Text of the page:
Performance of Port and Harbor Structures Impacted by the March 11, 2011 Great Tohoku Earthquake & Tsunami

August 17, 2013

On March 11, 2011 the largest earthquake ever recorded in Japan struck off the coast of the Tohoku region of the country, immediately followed by the one of the largest tsunamis ever recorded. Following these devastating events the American Society of Civil Engineers (ASCE) and its Coasts, Oceans, Ports, and Rivers Institute (COPRI) committed to send multiple teams to Japan to investigate the performance of port and coastal structures. This paper summarizes the findings of the northern Port and Harbor team, whose final report is in publication and expected to be released in 2013. The northern team investigated over 14 major port facilities along approximately 300 km of coastline. The team visited Japan in May 2011, focusing on sites north of Fukushima. The COPRI team partnered with the Japanese Ports and Airport Research Institute (PARI) and greatly benefitted from collaboration with PARI port specialists in the field. While on site, the team documented observable damage and met with facility personnel, eyewitnesses, researchers, and government officials. This paper includes a brief summary of findings as well as recommendations appropriate for the ports community.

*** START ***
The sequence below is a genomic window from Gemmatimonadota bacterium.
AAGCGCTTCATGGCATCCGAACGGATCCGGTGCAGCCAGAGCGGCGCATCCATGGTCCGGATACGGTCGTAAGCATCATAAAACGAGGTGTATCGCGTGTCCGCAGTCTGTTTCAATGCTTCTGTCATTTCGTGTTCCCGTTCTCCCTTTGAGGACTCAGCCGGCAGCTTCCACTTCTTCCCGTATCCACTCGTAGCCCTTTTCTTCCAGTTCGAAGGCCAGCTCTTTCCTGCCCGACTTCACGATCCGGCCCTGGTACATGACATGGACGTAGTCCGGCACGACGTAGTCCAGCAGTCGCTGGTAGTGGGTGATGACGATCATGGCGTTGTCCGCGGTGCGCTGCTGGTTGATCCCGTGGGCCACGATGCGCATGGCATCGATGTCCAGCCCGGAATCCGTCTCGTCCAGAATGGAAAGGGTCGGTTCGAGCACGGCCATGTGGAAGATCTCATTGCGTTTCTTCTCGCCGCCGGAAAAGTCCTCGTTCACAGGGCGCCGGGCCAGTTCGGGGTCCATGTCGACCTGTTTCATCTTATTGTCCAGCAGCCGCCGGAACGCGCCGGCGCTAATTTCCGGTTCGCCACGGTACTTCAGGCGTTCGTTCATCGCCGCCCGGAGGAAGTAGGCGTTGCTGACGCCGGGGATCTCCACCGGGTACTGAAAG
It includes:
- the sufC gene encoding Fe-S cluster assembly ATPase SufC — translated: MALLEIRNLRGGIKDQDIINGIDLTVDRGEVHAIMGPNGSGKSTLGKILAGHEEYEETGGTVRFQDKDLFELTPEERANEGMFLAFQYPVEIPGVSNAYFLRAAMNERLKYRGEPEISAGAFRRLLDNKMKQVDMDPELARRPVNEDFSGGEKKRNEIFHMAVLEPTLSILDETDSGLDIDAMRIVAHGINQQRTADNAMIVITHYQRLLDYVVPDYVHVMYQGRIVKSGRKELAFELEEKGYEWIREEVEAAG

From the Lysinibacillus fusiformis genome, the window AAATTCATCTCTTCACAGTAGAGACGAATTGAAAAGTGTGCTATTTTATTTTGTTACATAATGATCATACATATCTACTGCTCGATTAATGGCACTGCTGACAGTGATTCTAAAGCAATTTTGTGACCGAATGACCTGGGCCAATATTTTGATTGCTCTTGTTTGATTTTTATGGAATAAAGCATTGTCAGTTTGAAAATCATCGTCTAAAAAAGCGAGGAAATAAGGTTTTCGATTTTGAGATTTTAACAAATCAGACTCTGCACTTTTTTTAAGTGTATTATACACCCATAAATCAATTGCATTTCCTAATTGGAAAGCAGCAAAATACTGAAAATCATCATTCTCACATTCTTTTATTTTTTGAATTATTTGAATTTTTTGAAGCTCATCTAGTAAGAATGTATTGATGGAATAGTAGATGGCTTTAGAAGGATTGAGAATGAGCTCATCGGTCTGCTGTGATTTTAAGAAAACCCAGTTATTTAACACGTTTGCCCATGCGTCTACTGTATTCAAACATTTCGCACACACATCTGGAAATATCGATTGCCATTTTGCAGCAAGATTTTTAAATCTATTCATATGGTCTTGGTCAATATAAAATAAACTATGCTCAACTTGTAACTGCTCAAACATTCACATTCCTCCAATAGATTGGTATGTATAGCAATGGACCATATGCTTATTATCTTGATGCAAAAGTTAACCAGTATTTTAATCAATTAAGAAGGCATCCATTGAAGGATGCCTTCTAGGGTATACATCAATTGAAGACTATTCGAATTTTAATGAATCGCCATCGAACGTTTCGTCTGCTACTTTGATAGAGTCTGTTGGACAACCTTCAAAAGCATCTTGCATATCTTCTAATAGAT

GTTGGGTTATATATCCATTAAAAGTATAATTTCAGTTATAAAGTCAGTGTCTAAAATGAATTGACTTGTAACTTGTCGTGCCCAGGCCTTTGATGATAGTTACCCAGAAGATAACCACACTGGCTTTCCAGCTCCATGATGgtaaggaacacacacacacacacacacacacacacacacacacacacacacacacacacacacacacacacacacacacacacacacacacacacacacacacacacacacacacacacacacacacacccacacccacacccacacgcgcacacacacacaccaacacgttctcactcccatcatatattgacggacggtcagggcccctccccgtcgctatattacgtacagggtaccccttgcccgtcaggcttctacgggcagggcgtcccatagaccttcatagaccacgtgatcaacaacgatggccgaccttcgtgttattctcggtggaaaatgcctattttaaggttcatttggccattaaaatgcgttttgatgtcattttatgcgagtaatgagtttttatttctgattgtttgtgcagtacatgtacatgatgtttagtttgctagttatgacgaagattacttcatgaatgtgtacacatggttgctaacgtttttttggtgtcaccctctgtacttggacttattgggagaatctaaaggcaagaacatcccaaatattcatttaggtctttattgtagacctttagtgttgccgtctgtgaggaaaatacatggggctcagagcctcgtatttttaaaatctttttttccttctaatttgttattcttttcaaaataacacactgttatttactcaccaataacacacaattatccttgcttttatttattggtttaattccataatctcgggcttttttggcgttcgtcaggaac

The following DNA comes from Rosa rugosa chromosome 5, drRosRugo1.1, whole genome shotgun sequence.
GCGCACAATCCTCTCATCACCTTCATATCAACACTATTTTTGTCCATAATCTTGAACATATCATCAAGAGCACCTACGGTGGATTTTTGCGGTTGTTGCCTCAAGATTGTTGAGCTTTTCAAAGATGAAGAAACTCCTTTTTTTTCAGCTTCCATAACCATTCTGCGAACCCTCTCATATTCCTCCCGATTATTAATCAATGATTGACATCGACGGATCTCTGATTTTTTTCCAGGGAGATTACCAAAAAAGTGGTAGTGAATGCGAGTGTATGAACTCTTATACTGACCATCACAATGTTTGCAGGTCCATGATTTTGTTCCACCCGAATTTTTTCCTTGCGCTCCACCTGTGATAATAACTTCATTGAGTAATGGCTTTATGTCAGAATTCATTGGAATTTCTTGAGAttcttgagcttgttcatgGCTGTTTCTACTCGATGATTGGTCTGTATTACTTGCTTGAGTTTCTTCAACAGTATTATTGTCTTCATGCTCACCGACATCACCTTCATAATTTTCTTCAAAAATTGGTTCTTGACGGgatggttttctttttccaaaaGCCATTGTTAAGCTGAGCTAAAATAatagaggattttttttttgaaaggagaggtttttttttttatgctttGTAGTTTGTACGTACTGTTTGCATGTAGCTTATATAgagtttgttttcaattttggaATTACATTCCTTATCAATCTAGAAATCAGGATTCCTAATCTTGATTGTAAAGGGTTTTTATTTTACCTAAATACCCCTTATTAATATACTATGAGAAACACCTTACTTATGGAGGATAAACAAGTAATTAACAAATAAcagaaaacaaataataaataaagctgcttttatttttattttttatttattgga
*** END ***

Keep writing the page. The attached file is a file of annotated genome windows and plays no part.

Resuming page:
The primary purpose of the team was to assess and learn from the performance of port infrastructure including waterfront, storage, protective structures, handling equipment, process systems, and utilities. This investigation focused on the design, construction, and performance, with an emphasis on the lessons learned from both failures and successes. Topics addressed include structural performance, code efficacy, ancillary equipment performance, tsunami prediction and life safety, early warning systems, as well as recommendations for high tsunami risk ports and future research, all of which are directly applicable to US facilities.

Generally, port and harbor structures were found to have performed well, with few catastrophic failures observed. Pile supported and gravity wall structures generally performed with minimal damage. However, damage to electrical supply systems and damaged / lost equipment associated with tsunami inundation delayed restoration of full operations for many port facilities in the region. Significant loss of life was found to occur where predicted / design inundations provided vertical evacuation or seawall protection heights that were not sufficient.

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┬áPorts 2013: Success Through Diversification – Proceedings of the 13th Triennial International Conference, ASCE

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